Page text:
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“It always seems impossible until it is done,” Nelson Mandela.

In a recent message, an ASH ally used this famous quote to encapsulate the long and arduous journey they’d embarked on to advocate for their government’s complete ban of corporate social responsibility (CSR) by the tobacco industry.

But let’s take a step back. What is CSR, and why is tobacco industry CSR so unique?

Corporate social responsibility is an opportunity for the private sector to positively affect the communities they operate in.  Today, social responsibility for individuals, organizations, corporations, and more has become a driving force and tool to manage reputation.

The tobacco industry is similar yet different. They fund certain charitable causes, self-promote their donations, and cleverly refer to this marketing as CSR.  But there is no amount of charitable goodwill the tobacco industry can produce to mitigate the fact that their products kill up to half of their users (6 million across the globe annually), are an economic threat to families and governments, and if current trends persist, will kill 1 billion people (smokers and nonsmokers alike) in the 21st century.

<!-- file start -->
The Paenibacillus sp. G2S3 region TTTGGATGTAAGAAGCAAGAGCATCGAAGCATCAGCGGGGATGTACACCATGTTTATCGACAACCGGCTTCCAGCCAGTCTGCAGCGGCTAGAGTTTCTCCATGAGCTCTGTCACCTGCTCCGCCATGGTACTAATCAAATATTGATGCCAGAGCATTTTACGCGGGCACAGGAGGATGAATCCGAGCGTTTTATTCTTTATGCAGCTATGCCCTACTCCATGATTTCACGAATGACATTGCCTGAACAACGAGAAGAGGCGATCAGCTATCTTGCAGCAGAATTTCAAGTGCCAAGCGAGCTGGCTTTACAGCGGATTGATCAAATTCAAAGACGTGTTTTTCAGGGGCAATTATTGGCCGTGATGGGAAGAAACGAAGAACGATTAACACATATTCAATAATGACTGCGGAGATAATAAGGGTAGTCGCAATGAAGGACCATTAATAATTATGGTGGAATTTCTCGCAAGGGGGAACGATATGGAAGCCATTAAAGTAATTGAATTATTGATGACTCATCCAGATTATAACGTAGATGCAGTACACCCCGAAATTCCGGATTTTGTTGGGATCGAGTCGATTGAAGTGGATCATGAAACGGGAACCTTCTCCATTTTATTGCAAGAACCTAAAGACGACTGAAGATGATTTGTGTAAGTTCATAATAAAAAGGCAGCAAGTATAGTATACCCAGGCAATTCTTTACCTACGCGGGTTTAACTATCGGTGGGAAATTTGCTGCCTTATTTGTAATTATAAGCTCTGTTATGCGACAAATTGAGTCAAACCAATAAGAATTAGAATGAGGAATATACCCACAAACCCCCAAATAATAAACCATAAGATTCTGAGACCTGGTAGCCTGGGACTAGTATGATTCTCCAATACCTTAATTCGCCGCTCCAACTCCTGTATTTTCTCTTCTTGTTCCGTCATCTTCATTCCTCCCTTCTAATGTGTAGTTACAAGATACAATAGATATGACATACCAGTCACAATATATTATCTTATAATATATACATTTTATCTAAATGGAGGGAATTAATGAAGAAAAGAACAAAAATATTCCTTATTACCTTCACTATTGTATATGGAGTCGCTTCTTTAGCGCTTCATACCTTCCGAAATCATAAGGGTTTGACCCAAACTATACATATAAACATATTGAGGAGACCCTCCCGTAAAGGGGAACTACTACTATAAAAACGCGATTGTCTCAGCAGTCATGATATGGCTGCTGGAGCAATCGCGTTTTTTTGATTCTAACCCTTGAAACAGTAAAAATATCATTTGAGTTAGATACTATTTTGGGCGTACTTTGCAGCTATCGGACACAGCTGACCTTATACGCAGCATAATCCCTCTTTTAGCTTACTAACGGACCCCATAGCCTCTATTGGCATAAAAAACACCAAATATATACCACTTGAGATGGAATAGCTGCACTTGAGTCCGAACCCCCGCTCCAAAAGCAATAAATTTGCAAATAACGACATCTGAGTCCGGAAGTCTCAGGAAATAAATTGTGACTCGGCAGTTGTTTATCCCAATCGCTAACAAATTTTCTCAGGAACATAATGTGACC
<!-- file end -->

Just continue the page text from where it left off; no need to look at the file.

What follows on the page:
One country has taken a stand against the extreme hypocrisy of tobacco industry CSR.  In 2008, the small African nation of Mauritius became the first country in the world to successfully ban tobacco industry CSR schemes by law (Mauritian Public Health Act of 2008).

Mauritius utilized the WHO Framework Convention on Tobacco Control (FCTC) definition of “any form of contribution to any event, activity, or individual with the aim, effect, or likely effect of promoting a tobacco product or tobacco use directly or indirectly.” This demonstrates Mauritius’ high-level of commitment to tobacco control and public health policy, which they achieved despite the fact that the African continent and many other low- to middle- income countries are prime targets of the ever-expanding tobacco industry.

There are still over 60 countries with operating tobacco industry CSR programs specifically aimed at circumventing tobacco marketing restrictions as highlighted in the ASH Tobacco Marketing Map.

One thing is clear.

The tobacco industry cannot be allowed to continue to provide donations to the communities it is simultaneously hurting with its products. ASH tracks these marketing schemes and is working toward CSR advocacy initiatives that will help policy makers globally.

If you’ve been a witness to tobacco industry misconduct, share your story with us by submitting a message to CSR@ash.org.

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